This week in astronomy news, the Osiris-REX spacecraft entered orbit around the asteroid Bennu, while Juna of NASA photographed volcanic eruption in the eruption of Jupiter's moon Io.
Osiris-REX entered the orbit around Bennu
While many have been waiting for the New Horizons flight to New Year, another NASA spacecraft has already reached a major milestone on the New Year's Eve. Osiris-REX entered the orbit around a miniature asteroid Bennu at 2:43 am. EST on December 31. At only 492 meters (nearly a third of a mile) across, the rock is the smallest object that ever orbited the spacecraft. Osiris-REX will enclose Bennu within a mile of its center – closer than Rosetta once reached its comet. This near orbit will help the spacecraft to remain locked on the target despite Bennu's weak gravitational field.
Orbital insertion went without a hook after a preliminary survey on the surface of Bennu. The current orbit will continue until mid-February, after which the team plans more challenging summer activities. The purpose of all this is to measure and map the mass distribution of Bennu with exceptional precision. Knowing the gravity of Bennu will be crucial for finding samples, scheduled for the summer of 2020. The sample returns to Earth in 2023.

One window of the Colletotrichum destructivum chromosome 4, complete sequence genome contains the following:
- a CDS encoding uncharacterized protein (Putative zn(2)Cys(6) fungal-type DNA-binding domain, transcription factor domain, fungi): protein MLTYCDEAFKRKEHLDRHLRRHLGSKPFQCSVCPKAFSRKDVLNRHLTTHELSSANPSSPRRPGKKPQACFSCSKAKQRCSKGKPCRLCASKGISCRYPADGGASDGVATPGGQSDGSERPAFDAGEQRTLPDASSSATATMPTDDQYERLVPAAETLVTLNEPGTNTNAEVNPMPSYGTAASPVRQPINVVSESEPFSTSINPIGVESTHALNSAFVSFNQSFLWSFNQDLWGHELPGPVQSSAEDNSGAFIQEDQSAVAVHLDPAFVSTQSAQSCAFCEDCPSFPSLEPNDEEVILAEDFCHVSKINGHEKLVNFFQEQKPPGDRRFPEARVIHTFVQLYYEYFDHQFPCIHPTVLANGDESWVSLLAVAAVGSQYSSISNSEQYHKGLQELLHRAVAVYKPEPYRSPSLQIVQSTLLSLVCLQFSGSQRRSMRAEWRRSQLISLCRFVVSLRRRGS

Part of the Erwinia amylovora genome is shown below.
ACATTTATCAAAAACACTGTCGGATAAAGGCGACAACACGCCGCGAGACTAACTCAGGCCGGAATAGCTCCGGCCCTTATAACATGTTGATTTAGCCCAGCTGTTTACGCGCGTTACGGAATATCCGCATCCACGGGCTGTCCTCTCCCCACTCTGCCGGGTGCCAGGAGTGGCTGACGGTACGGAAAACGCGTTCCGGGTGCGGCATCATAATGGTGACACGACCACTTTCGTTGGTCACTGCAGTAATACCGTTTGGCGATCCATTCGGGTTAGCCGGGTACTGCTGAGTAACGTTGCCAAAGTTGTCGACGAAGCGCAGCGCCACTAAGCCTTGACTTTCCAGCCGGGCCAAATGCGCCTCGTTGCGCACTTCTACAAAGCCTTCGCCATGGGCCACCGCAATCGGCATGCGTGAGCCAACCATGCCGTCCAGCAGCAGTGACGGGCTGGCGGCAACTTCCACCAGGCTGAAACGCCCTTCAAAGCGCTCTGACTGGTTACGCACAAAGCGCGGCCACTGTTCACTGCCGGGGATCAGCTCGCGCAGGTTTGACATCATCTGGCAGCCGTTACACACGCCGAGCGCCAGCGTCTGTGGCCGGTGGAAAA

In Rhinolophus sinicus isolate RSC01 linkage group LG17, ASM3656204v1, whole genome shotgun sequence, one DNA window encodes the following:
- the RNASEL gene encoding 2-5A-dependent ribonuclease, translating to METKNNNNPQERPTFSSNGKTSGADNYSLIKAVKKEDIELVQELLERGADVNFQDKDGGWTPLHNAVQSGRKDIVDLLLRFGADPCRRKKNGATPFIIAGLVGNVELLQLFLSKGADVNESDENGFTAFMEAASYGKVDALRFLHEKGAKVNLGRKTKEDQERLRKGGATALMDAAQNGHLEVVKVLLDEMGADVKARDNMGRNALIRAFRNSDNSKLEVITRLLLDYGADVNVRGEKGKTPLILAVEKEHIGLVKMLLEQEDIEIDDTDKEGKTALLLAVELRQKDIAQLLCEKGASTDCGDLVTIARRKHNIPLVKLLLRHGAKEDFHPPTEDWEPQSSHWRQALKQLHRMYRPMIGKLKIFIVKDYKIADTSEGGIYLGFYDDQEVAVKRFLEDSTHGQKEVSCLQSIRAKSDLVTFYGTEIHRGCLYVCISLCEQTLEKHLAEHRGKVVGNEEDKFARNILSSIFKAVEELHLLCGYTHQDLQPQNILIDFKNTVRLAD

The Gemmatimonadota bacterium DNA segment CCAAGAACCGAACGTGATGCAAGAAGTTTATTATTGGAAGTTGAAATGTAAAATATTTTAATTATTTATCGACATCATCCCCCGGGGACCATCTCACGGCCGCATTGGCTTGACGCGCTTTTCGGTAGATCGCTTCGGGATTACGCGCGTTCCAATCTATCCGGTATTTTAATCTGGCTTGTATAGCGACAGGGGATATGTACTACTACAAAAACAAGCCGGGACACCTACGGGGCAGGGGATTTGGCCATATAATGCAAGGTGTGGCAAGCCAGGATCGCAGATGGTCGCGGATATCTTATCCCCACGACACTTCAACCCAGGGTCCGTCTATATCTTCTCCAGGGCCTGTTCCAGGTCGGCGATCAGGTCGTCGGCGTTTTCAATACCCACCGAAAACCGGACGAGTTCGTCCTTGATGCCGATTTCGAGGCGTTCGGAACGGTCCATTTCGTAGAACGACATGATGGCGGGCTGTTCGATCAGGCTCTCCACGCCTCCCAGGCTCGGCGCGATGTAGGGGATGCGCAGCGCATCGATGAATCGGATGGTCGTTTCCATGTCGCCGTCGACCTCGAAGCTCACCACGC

Find out more details about the orbital insertion delineation in a statement for the Osiris-REX team.
Jouno Pictures volcanic plume from the Jupiter Moon Yo
NASA's Probe photographed the polar regions of Jupiter's moon Io on December 21st, painting the world of ultraviolet, optical, and infrared wavelengths for more than an hour. The images caught an active volcanic feather erupts at the right time, is seen as a bright spot just behind the terminator (day / night border).
"The Earth is already overshadowed, but the height of the tide allows it to reflect the sunlight," explains lead Yudochem Kandice Hansen-Koharchek (Institute of Planetary Sciences), "similar to how the mountains or clouds on Earth continue to glow in the sun set it. "
June continued recording the moon, even after it passed in the shadow of Jupiter. The Stellar Reference Unit, designed to capture low-light images, recorded Io with sunlight that reflects on the surface of Europe and on Io.
Read more about the details of the observations in the press release of the Southwestern Research Institute.